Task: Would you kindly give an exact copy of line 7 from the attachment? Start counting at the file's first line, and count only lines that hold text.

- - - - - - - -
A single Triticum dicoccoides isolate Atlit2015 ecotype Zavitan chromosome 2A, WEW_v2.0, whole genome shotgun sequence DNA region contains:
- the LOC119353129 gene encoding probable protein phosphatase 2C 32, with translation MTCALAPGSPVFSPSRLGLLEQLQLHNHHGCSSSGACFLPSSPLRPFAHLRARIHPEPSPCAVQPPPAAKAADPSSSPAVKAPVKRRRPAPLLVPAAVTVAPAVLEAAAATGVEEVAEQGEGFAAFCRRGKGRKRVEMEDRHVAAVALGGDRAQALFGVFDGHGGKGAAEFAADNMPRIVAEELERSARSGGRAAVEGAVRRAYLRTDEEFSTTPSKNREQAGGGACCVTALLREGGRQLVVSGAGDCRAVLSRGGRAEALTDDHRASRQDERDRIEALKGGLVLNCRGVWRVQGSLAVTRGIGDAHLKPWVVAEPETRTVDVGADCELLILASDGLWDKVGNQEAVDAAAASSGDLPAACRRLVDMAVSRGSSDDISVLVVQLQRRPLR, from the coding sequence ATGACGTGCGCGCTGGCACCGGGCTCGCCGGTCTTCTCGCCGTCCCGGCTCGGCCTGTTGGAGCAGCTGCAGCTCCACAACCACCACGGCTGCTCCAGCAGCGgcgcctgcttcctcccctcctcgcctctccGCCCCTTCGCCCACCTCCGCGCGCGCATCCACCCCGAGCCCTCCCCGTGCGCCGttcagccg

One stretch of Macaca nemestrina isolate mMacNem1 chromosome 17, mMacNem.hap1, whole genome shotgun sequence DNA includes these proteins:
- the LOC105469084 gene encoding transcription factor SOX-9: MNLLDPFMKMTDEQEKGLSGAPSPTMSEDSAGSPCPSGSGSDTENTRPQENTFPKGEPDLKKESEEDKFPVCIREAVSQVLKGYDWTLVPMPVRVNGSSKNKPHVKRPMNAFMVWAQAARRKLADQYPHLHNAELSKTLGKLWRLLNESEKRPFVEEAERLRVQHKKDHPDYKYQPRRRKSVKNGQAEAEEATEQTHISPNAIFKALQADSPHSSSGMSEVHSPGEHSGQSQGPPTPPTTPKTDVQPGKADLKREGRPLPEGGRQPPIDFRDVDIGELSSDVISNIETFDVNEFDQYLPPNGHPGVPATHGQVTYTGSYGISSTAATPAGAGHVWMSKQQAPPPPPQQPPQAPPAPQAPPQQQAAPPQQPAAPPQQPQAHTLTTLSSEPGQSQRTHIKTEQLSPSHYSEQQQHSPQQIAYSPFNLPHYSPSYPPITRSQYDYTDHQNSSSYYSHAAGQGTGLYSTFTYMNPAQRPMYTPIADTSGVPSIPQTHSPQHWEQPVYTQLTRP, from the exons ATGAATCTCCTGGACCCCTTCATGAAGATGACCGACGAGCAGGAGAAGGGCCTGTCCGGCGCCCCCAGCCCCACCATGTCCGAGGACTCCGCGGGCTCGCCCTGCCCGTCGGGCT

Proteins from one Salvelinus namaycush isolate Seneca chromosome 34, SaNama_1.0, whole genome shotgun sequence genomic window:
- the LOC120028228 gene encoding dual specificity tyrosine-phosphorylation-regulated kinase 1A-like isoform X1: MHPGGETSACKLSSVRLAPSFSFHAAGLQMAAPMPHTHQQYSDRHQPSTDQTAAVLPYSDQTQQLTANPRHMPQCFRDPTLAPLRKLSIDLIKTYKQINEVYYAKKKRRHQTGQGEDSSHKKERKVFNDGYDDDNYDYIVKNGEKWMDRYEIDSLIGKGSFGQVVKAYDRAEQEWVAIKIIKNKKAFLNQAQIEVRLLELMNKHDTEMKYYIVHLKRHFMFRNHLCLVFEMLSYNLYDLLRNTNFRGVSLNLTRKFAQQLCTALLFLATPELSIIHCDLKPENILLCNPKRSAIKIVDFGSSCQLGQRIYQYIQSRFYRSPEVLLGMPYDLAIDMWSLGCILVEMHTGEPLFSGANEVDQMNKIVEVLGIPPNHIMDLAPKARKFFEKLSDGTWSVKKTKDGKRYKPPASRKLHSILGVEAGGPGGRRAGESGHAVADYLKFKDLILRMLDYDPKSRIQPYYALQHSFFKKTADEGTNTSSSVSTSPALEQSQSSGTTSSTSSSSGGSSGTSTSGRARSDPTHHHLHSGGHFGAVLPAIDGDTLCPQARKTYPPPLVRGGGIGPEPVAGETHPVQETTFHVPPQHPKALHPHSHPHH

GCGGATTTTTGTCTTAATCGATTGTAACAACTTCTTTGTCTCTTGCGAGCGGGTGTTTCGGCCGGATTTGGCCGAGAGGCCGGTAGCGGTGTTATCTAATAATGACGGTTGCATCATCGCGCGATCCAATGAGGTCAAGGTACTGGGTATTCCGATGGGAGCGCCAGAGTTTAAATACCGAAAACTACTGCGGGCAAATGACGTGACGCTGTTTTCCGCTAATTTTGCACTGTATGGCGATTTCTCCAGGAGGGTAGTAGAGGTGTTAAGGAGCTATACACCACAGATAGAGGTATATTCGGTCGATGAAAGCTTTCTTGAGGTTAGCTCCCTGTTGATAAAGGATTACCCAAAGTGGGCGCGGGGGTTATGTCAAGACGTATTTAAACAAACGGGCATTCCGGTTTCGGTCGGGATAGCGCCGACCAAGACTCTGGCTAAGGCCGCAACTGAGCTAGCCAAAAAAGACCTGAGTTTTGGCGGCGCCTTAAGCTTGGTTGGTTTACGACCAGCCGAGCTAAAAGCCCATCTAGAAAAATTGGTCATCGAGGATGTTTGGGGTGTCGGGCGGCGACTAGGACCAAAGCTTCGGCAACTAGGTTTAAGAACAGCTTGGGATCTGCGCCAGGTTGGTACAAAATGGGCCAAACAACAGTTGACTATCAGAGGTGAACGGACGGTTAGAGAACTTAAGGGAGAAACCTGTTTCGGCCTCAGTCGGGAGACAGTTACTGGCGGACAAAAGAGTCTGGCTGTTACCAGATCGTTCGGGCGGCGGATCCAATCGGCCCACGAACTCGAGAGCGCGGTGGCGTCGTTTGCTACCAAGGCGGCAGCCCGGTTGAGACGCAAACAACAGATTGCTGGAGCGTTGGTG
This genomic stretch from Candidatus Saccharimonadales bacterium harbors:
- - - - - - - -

GCGGATTTTTGTCTTAATCGATTGTAACAACTTCTTTGTCTCTTGCGAGCGGGTGTTTCGGCCGGATTTGGCCGAGAGGCCGGTAGCGGTGTTATCTAATAATGACGGTTGCATCATCGCGCGATCCAATGAGGTCAAGGTACTGGGTATTCCGATGGGAGCGCCAGAGTTTAAATACCGAAAACTACTGCGGGCAAATGACGTGACGCTGTTTTCCGCTAATTTTGCACTGTATGGCGATTTCTCCAGGAGGGTAGTAGAGGTGTTAAGGAGCTATACACCACAGATAGAGGTATATTCGGTCGATGAAAGCTTTCTTGAGGTTAGCTCCCTGTTGATAAAGGATTACCCAAAGTGGGCGCGGGGGTTATGTCAAGACGTATTTAAACAAACGGGCATTCCGGTTTCGGTCGGGATAGCGCCGACCAAGACTCTGGCTAAGGCCGCAACTGAGCTAGCCAAAAAAGACCTGAGTTTTGGCGGCGCCTTAAGCTTGGTTGGTTTACGACCAGCCGAGCTAAAAGCCCATCTAGAAAAATTGGTCATCGAGGATGTTTGGGGTGTCGGGCGGCGACTAGGACCAAAGCTTCGGCAACTAGGTTTAAGAACAGCTTGGGATCTGCGCCAGGTTGGTACAAAATGGGCCAAACAACAGTTGACTATCAGAGGTGAACGGACGGTTAGAGAACTTAAGGGAGAAACCTGTTTCGGCCTCAGTCGGGAGACAGTTACTGGCGGACAAAAGAGTCTGGCTGTTACCAGATCGTTCGGGCGGCGGATCCAATCGGCCCACGAACTCGAGAGCGCGGTGGCGTCGTTTGCTACCAAGGCGGCAGCCCGGTTGAGACGCAAACAACAGATTGCTGGAGCGTTGGTG